1/27/2011 8:36 PM
Want Good Relationships? Create Good Relationship Goals!
The first step in creating great relationships is in knowing what you want. I know this sounds obvious, but most people forget this simple step. Goals help you make good choices when meeting a potential friend, lover, employee or business partner.
Goal Problem #1: Having No Goals
Many people have no goal. They accept whatever comes their way. This is like buying a plot of land for a garden and waiting to see what sprouts up. You might end up with something good or you might end up with weeds. As any good farmer would tell you; you first decide what kind of crop you want to grow- this is your goal. Then find some land that will support that crop. Pick the right seeds. Take care of it. And enjoy the harvest!
Goal Problem #2: Letting Your Reactions Create Your Goal
Some people let their reactions in the moment override their real relationship goals. Their fear, neediness, anger or frustration takes over. When you follow a reaction, you might get brief satisfaction, but it will never solve the problem.
It’s time to go home and your boss throws down a last minute job. You think, “What a jerk! I’m not going to let her treat me that way!” Your real goal is not to tell her she is a jerk. That’s just a reaction. Your real goal is to keep your job, to be treated with respect and to be able to leave work when it’s time to go home.
Goal Problem #3: Having Unrealistic Goals
Sometimes your goal is not realistic. Imagine you are a farmer and want to grow pineapples. If you are a smart farmer, you’ll look for land where the climate and soil have a good chance of growing pineapple plants. You are not going to buy land in Alaska. But this is exactly what many people do. They ignore the obvious and try to make their relationship dreams come true with someone where there is little or no chance of it working.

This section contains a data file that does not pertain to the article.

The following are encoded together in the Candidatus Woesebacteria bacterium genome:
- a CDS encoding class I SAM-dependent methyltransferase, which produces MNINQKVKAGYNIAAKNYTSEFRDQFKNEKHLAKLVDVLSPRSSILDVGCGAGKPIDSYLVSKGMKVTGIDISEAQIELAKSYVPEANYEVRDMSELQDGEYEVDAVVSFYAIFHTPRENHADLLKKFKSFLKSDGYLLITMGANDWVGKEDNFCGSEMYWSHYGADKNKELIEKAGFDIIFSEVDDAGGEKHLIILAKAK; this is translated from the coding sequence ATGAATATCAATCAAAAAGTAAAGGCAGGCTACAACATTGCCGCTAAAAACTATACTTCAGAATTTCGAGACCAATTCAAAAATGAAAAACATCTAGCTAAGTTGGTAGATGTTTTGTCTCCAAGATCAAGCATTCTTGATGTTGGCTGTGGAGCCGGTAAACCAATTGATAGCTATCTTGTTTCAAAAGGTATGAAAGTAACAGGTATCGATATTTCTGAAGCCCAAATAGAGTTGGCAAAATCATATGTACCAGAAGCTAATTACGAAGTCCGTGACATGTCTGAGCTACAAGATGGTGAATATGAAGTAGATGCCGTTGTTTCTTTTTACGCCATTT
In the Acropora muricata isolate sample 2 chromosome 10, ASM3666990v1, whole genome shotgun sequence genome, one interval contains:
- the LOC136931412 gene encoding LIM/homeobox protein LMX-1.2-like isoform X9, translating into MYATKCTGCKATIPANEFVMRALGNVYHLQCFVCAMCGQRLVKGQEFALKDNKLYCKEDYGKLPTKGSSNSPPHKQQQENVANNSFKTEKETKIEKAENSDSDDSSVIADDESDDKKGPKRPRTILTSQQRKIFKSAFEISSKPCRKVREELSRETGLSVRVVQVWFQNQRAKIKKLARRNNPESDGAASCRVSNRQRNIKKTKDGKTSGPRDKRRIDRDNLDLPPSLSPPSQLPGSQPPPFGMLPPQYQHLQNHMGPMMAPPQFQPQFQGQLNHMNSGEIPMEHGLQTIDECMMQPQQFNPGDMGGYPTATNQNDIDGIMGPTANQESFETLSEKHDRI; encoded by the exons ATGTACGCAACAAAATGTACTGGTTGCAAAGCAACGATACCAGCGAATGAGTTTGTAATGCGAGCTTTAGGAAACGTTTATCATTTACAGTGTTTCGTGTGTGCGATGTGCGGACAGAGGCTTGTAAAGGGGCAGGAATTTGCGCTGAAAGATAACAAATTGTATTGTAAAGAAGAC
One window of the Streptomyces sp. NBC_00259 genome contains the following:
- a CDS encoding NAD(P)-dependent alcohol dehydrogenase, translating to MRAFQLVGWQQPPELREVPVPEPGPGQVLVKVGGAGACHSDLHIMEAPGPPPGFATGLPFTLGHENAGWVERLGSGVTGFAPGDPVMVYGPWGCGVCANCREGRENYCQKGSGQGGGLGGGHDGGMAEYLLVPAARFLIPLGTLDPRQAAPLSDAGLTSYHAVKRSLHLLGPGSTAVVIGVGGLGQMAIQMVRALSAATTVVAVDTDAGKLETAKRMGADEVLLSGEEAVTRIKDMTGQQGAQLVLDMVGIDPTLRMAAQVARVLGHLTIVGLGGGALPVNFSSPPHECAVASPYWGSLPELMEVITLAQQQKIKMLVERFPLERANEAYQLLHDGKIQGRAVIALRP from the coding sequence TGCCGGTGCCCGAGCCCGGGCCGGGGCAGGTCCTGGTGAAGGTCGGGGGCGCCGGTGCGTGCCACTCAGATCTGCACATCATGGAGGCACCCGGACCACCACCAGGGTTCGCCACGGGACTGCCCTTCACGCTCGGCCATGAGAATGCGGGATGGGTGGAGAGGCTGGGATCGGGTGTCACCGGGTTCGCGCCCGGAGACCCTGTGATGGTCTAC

Do you have unrealistic goals? Gather the data and get a clue. You know it is a bad situation, one that has only a small chance of fulfilling your relationship goals and yet you still feel an urge to pursue it. If this happens to you, it may be that you are being driven by an unconscious urge to recreate a childhood situation to resolve the past. At first glance, most people do not see the parallels between their current situation and the past.
Goal Problem #4: Forgetting Your Long Term Goals.
Before you act, ask yourself, will this help me reach my immediate and my long term relationship goals? A parent with the goal of developing confidence in her child will approach the issue of unfinished house chores differently that a parent who doesn’t think about these things. A wife whose goal is to have a loving marriage will think twice about correcting her mate at a dinner party when he gets the date of their anniversary wrong in the midst of telling a funny story. People who neglect their long term goals may end up doing quick fixes instead of using approaches that build a solid foundation for the future.
A good goal solves many relationship problems. For many people just having a relationship goal gives them the clarity they need to make better relationship choices.
"A goal properly set is halfway reached." - Abraham Lincoln
Here are The Key Questions to help assess your relationship goals. Many people find that by simply following these goal guidelines they start making changes in their relationships.
The Key Questions:
- What is my goal?
- Is my goal real or reaction?
- Is my goal realistic?
- Is my goal based on fantasy and feelings, or on fact?
- What are my short term and long term goals?